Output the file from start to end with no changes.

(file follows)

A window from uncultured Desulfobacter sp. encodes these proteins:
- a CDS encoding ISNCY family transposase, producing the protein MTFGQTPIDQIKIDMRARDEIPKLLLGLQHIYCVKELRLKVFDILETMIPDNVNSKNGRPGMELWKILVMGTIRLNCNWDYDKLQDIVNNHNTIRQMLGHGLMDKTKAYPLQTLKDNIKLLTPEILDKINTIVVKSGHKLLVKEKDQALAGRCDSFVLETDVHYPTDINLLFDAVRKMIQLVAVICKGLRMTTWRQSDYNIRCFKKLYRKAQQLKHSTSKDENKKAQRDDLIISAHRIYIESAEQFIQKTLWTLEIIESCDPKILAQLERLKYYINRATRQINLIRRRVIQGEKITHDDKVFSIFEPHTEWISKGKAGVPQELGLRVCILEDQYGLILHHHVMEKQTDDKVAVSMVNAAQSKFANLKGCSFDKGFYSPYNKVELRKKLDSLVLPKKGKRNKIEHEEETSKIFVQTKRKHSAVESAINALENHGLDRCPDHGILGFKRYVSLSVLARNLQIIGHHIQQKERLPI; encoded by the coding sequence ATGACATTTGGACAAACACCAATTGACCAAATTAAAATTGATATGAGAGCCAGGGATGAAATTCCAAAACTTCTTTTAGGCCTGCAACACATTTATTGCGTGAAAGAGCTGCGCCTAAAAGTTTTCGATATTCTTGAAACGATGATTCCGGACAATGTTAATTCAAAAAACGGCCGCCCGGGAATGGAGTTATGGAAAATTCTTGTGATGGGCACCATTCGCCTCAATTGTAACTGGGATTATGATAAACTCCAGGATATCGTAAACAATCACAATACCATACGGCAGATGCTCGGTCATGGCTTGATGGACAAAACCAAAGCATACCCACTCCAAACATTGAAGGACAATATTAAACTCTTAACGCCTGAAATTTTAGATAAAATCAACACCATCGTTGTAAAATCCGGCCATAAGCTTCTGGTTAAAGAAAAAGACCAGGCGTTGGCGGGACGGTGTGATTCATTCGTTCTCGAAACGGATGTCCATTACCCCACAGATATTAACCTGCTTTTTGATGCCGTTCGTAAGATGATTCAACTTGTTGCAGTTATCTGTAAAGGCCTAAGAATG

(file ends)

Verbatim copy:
A window from uncultured Desulfobacter sp. encodes these proteins:
- a CDS encoding ISNCY family transposase, producing the protein MTFGQTPIDQIKIDMRARDEIPKLLLGLQHIYCVKELRLKVFDILETMIPDNVNSKNGRPGMELWKILVMGTIRLNCNWDYDKLQDIVNNHNTIRQMLGHGLMDKTKAYPLQTLKDNIKLLTPEILDKINTIVVKSGHKLLVKEKDQALAGRCDSFVLETDVHYPTDINLLFDAVRKMIQLVAVICKGLRMTTWRQSDYNIRCFKKLYRKAQQLKHSTSKDENKKAQRDDLIISAHRIYIESAEQFIQKTLWTLEIIESCDPKILAQLERLKYYINRATRQINLIRRRVIQGEKITHDDKVFSIFEPHTEWISKGKAGVPQELGLRVCILEDQYGLILHHHVMEKQTDDKVAVSMVNAAQSKFANLKGCSFDKGFYSPYNKVELRKKLDSLVLPKKGKRNKIEHEEETSKIFVQTKRKHSAVESAINALENHGLDRCPDHGILGFKRYVSLSVLARNLQIIGHHIQQKERLPI; encoded by the coding sequence ATGACATTTGGACAAACACCAATTGACCAAATTAAAATTGATATGAGAGCCAGGGATGAAATTCCAAAACTTCTTTTAGGCCTGCAACACATTTATTGCGTGAAAGAGCTGCGCCTAAAAGTTTTCGATATTCTTGAAACGATGATTCCGGACAATGTTAATTCAAAAAACGGCCGCCCGGGAATGGAGTTATGGAAAATTCTTGTGATGGGCACCATTCGCCTCAATTGTAACTGGGATTATGATAAACTCCAGGATATCGTAAACAATCACAATACCATACGGCAGATGCTCGGTCATGGCTTGATGGACAAAACCAAAGCATACCCACTCCAAACATTGAAGGACAATATTAAACTCTTAACGCCTGAAATTTTAGATAAAATCAACACCATCGTTGTAAAATCCGGCCATAAGCTTCTGGTTAAAGAAAAAGACCAGGCGTTGGCGGGACGGTGTGATTCATTCGTTCTCGAAACGGATGTCCATTACCCCACAGATATTAACCTGCTTTTTGATGCCGTTCGTAAGATGATTCAACTTGTTGCAGTTATCTGTAAAGGCCTAAGAATG